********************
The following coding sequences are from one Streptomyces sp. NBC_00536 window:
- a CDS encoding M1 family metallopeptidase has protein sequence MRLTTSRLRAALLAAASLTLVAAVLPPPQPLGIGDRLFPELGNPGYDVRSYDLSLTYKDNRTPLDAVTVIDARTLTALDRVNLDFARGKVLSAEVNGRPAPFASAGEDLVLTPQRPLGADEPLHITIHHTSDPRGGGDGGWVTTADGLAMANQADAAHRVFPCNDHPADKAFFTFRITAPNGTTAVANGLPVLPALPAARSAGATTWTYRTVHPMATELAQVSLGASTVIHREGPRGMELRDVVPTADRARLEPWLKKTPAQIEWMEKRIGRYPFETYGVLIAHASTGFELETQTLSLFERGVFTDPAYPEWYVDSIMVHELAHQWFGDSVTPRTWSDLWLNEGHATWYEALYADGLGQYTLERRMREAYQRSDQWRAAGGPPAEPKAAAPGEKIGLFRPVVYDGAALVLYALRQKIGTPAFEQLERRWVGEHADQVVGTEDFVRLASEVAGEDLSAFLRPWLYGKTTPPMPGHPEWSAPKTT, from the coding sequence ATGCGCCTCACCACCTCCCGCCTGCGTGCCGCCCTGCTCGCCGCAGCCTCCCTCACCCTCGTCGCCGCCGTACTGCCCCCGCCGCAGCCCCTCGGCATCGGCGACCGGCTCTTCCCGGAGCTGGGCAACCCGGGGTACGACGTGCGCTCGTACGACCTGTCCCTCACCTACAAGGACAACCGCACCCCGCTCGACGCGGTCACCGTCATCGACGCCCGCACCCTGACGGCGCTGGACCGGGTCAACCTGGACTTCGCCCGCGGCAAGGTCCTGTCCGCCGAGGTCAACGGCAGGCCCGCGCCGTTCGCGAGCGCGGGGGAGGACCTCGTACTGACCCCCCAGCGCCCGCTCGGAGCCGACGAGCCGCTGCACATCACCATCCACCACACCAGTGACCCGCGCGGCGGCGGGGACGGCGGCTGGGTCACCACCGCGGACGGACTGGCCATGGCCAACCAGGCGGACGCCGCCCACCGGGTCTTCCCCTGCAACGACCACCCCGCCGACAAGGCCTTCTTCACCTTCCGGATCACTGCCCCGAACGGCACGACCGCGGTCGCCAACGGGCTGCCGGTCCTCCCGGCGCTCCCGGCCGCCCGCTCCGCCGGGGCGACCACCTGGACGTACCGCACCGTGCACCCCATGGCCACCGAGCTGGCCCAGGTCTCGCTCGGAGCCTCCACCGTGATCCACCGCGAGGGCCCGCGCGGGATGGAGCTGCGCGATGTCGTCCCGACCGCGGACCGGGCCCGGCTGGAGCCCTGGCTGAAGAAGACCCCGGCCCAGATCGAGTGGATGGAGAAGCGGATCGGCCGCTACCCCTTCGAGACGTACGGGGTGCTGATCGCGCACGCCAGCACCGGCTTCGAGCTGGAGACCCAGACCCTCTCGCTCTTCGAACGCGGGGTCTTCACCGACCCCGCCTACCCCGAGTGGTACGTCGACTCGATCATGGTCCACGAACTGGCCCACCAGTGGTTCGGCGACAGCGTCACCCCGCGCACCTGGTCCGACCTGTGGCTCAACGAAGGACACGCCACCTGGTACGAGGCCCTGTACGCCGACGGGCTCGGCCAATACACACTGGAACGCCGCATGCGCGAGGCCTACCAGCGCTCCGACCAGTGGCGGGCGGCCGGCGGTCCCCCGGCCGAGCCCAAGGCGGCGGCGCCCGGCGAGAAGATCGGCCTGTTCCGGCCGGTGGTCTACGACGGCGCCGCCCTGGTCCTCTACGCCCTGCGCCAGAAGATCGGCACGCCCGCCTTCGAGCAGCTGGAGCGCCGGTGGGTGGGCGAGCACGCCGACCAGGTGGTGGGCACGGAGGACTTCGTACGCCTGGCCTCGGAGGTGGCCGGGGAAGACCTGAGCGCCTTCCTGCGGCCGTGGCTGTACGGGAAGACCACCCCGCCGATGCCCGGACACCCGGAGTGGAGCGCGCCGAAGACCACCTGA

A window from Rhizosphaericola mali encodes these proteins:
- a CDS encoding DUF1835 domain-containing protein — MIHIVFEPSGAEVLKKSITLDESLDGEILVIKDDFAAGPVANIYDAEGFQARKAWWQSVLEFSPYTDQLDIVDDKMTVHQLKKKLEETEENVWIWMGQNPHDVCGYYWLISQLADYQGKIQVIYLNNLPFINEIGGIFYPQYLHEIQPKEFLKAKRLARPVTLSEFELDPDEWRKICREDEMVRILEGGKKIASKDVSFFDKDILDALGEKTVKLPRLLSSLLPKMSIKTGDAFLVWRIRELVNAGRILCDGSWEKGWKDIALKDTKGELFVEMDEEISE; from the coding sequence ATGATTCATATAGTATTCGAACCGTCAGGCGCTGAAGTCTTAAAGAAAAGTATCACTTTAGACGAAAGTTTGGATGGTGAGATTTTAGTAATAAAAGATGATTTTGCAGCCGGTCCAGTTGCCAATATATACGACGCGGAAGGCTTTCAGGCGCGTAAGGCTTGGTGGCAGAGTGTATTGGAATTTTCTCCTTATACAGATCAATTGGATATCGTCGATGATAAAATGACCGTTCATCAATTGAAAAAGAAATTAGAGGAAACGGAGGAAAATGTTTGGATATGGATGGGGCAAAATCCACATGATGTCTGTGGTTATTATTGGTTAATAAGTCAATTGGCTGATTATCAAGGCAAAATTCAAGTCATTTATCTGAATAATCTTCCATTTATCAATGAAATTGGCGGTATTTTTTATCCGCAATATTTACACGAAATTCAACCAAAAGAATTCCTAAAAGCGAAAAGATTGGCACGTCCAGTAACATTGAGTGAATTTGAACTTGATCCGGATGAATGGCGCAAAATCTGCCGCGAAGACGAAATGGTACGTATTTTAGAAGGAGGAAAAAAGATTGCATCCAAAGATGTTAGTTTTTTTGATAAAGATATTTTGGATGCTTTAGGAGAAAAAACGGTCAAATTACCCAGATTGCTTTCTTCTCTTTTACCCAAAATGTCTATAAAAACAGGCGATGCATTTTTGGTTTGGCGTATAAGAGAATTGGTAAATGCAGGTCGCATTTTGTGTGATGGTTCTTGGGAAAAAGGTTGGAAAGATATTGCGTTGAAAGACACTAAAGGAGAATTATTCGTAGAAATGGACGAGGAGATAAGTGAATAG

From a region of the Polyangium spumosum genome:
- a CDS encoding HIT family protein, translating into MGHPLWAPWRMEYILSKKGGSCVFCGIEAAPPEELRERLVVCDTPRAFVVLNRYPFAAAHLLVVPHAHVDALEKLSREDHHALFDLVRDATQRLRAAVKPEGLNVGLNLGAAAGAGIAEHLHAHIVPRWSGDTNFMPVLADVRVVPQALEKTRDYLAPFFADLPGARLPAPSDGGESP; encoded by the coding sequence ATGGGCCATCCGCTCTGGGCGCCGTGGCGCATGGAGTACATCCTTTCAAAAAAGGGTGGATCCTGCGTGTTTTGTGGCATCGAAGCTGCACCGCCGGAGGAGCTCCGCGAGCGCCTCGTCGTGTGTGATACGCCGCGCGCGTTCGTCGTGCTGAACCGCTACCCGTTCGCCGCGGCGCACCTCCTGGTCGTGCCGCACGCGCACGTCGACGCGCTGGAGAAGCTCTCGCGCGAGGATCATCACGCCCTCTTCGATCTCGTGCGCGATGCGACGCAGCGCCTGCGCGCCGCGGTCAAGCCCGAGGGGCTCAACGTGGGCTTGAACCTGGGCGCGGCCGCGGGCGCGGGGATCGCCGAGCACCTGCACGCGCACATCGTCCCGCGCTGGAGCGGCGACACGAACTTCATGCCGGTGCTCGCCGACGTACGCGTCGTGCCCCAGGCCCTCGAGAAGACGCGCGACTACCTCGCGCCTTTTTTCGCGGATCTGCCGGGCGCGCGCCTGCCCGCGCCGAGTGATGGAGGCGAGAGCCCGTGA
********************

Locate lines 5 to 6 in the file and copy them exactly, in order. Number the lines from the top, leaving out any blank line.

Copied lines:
From a region of the Polyangium spumosum genome:
- a CDS encoding HIT family protein, translating into MGHPLWAPWRMEYILSKKGGSCVFCGIEAAPPEELRERLVVCDTPRAFVVLNRYPFAAAHLLVVPHAHVDALEKLSREDHHALFDLVRDATQRLRAAVKPEGLNVGLNLGAAAGAGIAEHLHAHIVPRWSGDTNFMPVLADVRVVPQALEKTRDYLAPFFADLPGARLPAPSDGGESP; encoded by the coding sequence ATGGGCCATCCGCTCTGGGCGCCGTGGCGCATGGAGTACATCCTTTCAAAAAAGGGTGGATCCTGCGTGTTTTGTGGCATCGAAGCTGCACCGCCGGAGGAGCTCCGCGAGCGCCTCGTCGTGTGTGATACGCCGCGCGCGTTCGTCGTGCTGAACCGCTACCCGTTCGCCGCGGCGCACCTCCTGGTCGTGCCGCACGCGCACGTCGACGCGCTGGAGAAGCTCTCGCGCGAGGATCATCACGCCCTCTTCGATCTCGTGCGCGATGCGACGCAGCGCCTGCGCGCCGCGGTCAAGCCCGAGGGGCTCAACGTGGGCTTGAACCTGGGCGCGGCCGCGGGCGCGGGGATCGCCGAGCACCTGCACGCGCACATCGTCCCGCGCTGGAGCGGCGACACGAACTTCATGCCGGTGCTCGCCGACGTACGCGTCGTGCCCCAGGCCCTCGAGAAGACGCGCGACTACCTCGCGCCTTTTTTCGCGGATCTGCCGGGCGCGCGCCTGCCCGCGCCGAGTGATGGAGGCGAGAGCCCGTGA